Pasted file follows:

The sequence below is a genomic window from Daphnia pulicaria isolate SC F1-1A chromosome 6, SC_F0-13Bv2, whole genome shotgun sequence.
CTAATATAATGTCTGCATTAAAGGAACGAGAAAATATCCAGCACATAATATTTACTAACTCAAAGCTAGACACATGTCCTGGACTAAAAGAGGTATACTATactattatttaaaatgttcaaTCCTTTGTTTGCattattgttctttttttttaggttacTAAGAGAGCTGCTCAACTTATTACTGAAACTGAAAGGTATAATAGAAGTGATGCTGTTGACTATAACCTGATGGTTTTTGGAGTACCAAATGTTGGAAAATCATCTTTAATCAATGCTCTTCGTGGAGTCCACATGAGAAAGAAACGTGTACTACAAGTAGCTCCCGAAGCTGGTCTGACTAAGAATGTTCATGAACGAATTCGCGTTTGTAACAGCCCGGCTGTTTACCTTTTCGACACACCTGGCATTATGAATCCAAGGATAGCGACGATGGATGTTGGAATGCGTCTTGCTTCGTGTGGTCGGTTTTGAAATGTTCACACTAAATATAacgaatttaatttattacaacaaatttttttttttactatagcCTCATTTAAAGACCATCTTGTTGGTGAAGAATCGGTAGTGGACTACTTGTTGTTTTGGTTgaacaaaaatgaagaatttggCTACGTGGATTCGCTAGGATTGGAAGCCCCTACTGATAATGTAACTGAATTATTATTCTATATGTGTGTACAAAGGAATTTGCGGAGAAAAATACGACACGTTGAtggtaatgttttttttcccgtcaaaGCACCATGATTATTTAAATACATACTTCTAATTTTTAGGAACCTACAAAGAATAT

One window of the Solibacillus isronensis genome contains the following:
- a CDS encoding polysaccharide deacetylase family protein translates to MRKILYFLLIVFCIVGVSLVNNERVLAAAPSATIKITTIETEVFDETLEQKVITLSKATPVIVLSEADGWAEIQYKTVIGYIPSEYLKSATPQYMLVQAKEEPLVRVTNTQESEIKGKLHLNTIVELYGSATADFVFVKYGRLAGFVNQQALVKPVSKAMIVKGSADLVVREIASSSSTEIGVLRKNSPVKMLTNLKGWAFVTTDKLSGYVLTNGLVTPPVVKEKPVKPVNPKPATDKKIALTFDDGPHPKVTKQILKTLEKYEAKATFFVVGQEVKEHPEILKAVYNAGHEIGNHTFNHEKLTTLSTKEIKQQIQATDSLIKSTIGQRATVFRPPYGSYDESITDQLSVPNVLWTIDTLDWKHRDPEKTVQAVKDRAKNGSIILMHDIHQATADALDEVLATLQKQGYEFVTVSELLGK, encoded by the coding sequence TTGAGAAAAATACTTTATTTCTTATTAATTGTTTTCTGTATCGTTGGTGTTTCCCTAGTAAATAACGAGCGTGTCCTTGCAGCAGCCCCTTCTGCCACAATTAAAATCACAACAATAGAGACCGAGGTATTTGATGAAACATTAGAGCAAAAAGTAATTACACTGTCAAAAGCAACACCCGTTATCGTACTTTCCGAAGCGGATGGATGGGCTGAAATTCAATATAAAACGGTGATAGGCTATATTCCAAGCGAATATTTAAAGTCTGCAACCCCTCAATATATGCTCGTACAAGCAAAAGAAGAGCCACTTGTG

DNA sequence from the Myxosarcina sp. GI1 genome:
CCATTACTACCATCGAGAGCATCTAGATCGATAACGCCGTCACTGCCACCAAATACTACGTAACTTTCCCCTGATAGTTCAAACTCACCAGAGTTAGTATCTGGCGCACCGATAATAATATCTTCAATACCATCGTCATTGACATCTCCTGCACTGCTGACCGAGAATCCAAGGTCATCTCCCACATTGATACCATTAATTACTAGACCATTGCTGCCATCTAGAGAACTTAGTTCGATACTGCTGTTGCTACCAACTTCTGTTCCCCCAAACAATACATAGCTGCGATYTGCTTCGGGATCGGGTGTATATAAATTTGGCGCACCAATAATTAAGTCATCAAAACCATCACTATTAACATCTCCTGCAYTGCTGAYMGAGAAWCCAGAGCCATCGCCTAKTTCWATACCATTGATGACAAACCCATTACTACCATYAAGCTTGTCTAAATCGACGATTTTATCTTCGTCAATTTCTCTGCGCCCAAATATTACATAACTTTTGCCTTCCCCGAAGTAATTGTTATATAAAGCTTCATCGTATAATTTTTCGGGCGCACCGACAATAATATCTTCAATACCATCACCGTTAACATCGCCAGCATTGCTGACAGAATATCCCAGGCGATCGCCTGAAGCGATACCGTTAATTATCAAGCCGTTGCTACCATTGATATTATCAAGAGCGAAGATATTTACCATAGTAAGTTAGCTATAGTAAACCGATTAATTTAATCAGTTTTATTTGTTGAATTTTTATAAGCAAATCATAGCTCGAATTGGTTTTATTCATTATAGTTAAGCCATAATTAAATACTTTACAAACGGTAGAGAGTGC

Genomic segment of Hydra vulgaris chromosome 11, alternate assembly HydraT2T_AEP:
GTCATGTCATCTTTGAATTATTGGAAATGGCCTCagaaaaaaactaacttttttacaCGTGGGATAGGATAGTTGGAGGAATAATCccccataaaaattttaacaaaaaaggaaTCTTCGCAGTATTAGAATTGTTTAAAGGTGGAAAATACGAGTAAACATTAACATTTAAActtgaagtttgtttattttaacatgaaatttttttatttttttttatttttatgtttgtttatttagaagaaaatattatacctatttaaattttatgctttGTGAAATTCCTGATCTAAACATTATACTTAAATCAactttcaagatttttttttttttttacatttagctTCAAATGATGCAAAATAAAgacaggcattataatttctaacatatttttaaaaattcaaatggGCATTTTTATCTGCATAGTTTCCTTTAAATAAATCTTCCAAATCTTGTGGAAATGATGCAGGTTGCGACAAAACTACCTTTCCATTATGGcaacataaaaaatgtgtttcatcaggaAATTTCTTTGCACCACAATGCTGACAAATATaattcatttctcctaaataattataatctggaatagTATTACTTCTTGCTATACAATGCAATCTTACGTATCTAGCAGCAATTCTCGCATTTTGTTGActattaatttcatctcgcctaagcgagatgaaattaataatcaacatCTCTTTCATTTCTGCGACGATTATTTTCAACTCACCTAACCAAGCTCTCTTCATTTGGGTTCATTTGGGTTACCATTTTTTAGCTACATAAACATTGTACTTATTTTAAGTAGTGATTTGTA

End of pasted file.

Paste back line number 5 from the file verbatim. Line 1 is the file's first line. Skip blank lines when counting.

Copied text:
DNA sequence from the Myxosarcina sp. GI1 genome: